A poor budget for the salaried class: no change in income tax rates or slabs, marginal relief from standard deduction but a higher cess
Although many were expecting it, in the Union Budget 2018, there is no proposal for changing the structure of income-tax slabs. It was expected that the slabs would be restructured to bring down the tax liability of individual taxpayers. There was some relief for individuals as the government has proposed to reintroduce the standard deduction for salaried individuals—it had been abolished by the Finance Act, 2005. However, the reintroduction of this benefit would not make too much of a difference in the total tax outgo of individual tax assesses.
The maximum benefit that a taxpayer in the highest tax bracket (of 31.2%) would be able to derive from a standard deduction of Rs40,000 would be just about Rs1,810—as it has been made available in lieu of the existing medical reimbursement and transport allowances. Besides reintroducing standard deduction, the finance minister did not propose any other major relief in the direct taxes space. However, he has proposed a slight increase in the education cess, which is charged on the amount of income tax payable. This is to be increased to 4% from the existing 3%. Let’s read more about the budget proposals related to personal tax.
The Union Budget has proposed to reintroduce standard deduction for salaried individuals to the tune of Rs40,000 a year. In his speech, Finance Minister Arun Jaitley said, “Income tax data analysis suggests that major portion of personal income-tax collection comes from the salaried class. For assessment year 2016-17, 1.89 crore salaried individuals have filed their returns and have paid total tax of Rs1.44 lakh crore, which works out to average tax payment of Rs76,306 per individual salaried taxpayer. As against this, 1.88 crore individual business taxpayers, including professionals, who filed their returns for the same assessment year paid total tax of Rs48,000 crore, which works out to an average tax payment of Rs25,753 per individual business taxpayer. Therefore, in order to provide relief to salaried taxpayers, I propose to allow a standard deduction of Rs40,000 in lieu of the present exemption in respect of transport allowance and reimbursement of miscellaneous medical expenses."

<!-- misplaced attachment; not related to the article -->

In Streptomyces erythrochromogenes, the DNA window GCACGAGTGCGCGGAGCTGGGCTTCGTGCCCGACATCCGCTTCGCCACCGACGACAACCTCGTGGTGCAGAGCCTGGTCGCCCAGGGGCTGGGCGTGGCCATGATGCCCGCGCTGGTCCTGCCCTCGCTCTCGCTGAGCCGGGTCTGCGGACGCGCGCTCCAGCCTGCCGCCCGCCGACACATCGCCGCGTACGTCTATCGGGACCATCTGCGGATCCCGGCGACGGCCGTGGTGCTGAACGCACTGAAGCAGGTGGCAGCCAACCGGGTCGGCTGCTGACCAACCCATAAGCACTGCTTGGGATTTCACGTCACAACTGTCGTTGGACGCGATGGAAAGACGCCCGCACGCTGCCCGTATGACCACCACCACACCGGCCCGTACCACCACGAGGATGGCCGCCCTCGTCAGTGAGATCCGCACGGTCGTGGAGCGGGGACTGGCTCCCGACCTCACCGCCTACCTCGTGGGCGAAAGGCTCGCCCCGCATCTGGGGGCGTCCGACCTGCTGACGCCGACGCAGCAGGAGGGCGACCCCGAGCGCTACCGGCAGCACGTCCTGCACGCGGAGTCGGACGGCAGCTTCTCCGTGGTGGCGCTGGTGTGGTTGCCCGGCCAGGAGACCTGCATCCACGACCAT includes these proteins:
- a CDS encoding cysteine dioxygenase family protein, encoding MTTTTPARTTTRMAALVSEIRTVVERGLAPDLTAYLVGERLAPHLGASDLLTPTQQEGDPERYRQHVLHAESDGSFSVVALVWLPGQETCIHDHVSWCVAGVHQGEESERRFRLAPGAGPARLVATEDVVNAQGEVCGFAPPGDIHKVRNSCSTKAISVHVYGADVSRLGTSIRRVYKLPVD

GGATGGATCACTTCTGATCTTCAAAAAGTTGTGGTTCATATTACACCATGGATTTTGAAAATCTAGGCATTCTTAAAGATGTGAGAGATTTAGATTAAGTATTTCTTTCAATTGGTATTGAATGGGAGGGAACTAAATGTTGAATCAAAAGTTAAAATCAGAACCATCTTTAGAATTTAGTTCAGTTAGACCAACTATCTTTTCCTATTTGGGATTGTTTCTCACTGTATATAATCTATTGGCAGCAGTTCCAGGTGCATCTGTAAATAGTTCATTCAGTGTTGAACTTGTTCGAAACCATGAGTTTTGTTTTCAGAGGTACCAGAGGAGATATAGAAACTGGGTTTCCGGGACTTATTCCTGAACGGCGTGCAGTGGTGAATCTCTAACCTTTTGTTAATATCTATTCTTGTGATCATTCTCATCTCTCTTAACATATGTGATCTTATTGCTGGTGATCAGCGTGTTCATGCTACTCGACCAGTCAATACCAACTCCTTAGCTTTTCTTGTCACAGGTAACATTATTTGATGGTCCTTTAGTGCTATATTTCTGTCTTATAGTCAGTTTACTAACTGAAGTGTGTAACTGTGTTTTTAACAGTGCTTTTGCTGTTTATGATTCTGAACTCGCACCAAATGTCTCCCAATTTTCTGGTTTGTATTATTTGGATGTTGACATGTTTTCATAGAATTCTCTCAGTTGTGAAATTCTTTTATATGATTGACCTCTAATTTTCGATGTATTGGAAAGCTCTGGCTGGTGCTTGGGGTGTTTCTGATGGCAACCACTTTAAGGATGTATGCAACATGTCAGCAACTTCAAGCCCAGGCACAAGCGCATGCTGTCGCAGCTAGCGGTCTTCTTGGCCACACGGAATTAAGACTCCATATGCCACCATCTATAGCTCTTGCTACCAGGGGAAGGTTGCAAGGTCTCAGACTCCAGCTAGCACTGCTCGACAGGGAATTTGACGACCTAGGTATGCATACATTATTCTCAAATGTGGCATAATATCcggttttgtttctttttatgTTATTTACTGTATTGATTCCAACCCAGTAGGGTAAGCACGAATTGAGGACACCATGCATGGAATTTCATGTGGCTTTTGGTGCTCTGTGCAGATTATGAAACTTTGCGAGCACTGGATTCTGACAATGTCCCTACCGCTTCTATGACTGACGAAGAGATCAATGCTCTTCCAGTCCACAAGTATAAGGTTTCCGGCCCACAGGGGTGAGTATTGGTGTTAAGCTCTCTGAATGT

At present an individual can claim tax-free transport allowance of up to Rs1,600 per month and medical reimbursements of up to Rs1,250 per month. Together, these two allowances currently amount to a maximum of Rs34,200 a year. Considering that the proposed standard deduction is in lieu of these two, which are currently available, the net increase in deduction would be a maximum of Rs5,800. This would help an individual in the highest tax bracket to save up to Rs1,810 in terms of tax outgo.
“It will hardly make any difference," said Amit Maheshwari, partner, Ashok Maheshwary & Associates LLP. However, “The only benefit would be that now an employee will not be required to submit bills to her employer to claim the benefit," added Maheshwari. Once the budget proposal is approved, they will take effect from 1 April 2019 and will, accordingly, apply in relation to the assessment year 2019-20 and subsequent years.
Increase in cess
There is an increase in the rate of cess charged to both individual and corporate taxpayers. From the current cess of 3% (2% for primary education and 1 % for secondary and higher education), a health and education cess of 4% will be levied on the tax payable from the financial year 2018-19. As a result, if you had a tax liability of Rs1 lakh in the assessment year 2017-18, and paid a cess Rs3,000; then from the assessment year 2019-20—if your taxable incomes remains Rs1 lakh—you would have to pay a cess of Rs4,000.
Subscribe to Mint Newsletters
* Enter a valid email
* Thank you for subscribing to our newsletter.
Never miss a story! Stay connected and informed with Mint.
our App Now!!